Sling Media no longer wants to be put into a box--the theoretical kind, anyway.
Previously just a maker of hardware like the Slingbox, and related software, the company is now thinking bigger. With the official launch of Sling.com fast approaching, the small Silicon Valley company--bought last year by EchoStar--is making a bid to be taken seriously as an entertainment company.
Currently in private beta until November 24, Sling.com is a shiny new video portal that pulls in TV episodes, clips, full-length movies, and professionally produced Web videos to a single destination. The free content is provided by the NBC-Fox partnership Hulu, along with CBS (parent company of CBS Interactive, CNET's publisher), PBS, BBC America, and Web video sites like College Humor and Break.com, to name just a few. There are short ads before and during the videos.
Up until now, Sling had been mainly in the business of creating hardware and software that allow consumers to get their TV channels from remote devices.
The Slingbox, which allows owners to watch their own subscription TV channels remotely from a computer, marked the first introduction to Sling Media for many consumers. Then the company began releasing the SlingPlayer as downloadable software for Symbian, Palm OS, and Windows Mobile that lets Slingbox owners also get their TV channels on mobile phones. BlackBerry and iPhone versions are on the way.
Sling then turned from just moving TV to the Web, and began pushing the idea of moving Web video to the TV with its SlingCatcher product, which started shipping last month.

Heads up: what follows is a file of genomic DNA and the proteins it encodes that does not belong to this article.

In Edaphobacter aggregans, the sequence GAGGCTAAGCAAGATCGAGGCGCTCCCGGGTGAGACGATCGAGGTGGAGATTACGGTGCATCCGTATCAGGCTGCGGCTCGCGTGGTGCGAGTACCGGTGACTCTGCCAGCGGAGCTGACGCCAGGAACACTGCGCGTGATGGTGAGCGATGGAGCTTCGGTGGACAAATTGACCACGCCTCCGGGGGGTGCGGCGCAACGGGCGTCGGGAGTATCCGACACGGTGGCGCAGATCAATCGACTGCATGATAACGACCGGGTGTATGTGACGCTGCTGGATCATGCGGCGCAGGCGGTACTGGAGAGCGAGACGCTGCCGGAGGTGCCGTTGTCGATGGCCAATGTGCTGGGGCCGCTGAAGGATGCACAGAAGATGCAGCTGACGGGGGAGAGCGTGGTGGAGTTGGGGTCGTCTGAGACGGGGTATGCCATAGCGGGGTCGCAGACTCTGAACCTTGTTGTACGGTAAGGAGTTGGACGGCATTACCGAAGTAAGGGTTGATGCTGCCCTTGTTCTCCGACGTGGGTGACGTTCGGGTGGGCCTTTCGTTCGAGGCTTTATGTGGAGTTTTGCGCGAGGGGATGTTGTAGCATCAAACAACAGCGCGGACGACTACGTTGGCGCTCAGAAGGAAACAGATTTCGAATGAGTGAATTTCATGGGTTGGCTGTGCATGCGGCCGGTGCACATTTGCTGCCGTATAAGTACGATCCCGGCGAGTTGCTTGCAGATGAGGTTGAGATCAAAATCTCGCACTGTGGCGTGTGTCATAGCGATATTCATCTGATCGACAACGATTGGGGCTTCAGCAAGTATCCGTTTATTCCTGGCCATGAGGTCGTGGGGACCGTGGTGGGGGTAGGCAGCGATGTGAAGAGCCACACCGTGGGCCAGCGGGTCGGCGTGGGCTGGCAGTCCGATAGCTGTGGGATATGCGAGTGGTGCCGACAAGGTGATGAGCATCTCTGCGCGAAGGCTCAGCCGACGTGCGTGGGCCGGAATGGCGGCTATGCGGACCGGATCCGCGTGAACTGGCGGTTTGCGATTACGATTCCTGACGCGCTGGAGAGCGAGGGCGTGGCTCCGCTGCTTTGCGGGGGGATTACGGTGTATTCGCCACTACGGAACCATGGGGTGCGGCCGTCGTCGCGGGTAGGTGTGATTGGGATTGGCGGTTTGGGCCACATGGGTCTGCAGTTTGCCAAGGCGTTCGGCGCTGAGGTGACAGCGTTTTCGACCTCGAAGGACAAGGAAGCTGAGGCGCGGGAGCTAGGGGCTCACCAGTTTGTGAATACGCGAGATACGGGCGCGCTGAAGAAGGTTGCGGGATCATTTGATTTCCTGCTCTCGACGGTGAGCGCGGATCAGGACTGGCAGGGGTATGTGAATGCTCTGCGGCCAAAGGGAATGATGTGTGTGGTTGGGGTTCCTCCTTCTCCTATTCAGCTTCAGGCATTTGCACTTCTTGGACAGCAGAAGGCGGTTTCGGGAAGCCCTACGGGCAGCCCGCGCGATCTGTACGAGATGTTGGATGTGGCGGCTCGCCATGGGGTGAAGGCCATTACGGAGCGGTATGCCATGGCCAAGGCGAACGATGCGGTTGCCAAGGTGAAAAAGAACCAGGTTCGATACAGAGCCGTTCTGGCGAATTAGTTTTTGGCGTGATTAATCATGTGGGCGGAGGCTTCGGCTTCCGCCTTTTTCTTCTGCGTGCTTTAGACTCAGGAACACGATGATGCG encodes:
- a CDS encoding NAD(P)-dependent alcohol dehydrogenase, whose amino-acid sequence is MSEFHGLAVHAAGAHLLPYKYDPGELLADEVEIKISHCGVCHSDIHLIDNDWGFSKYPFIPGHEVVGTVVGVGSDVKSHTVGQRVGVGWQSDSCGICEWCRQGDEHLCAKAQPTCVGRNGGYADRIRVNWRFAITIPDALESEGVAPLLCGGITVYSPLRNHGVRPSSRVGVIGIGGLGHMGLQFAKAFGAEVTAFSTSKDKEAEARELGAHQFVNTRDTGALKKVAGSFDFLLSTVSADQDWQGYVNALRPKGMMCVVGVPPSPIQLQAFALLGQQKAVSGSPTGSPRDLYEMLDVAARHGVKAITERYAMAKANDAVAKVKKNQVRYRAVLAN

Now, by creating a new Web destination, the company is turning the Internet into yet another destination for its customers to watch the channels they subscribe to along with a host of free, ad-supported content.
I was able to subscribe to the video feeds of shows currently on the air like The Soup and House, as well as recently and long-canceled shows like my personal favorites Arrested Development and MacGyver. The movie selection, which appears to be imported from Hulu, is limited, but Sling says all categories of video will expand in the future as it works with studios and other content providers.
There's also a social element to the site. Everyone gets his or her own profile, which displays a Facebook-like feed of activity on their own page. Profiles also show which videos, shows, and movies the person subscribed to or marked as a favorite. Users can also become a fan of other Sling.com members.
But where Sling really adds value to a service that on the surface appears much like Hulu, is the integration of the Slingbox. Slingbox owners can access their own device through the site and watch live TV through a separate tab on the Sling.com page.
Anyone can join Sling.com once the beta opens in just over a week--ownership of a Sling product is not required.
"The reason for the portal is not to (sell) boxes," Sling Media Entertainment President Jason Hirschhorn said in an interview. Instead, the company is taking a broader tack. The goal, he said, is for Sling to be "a major player in how you access entertainment, regardless of service, codec, or device."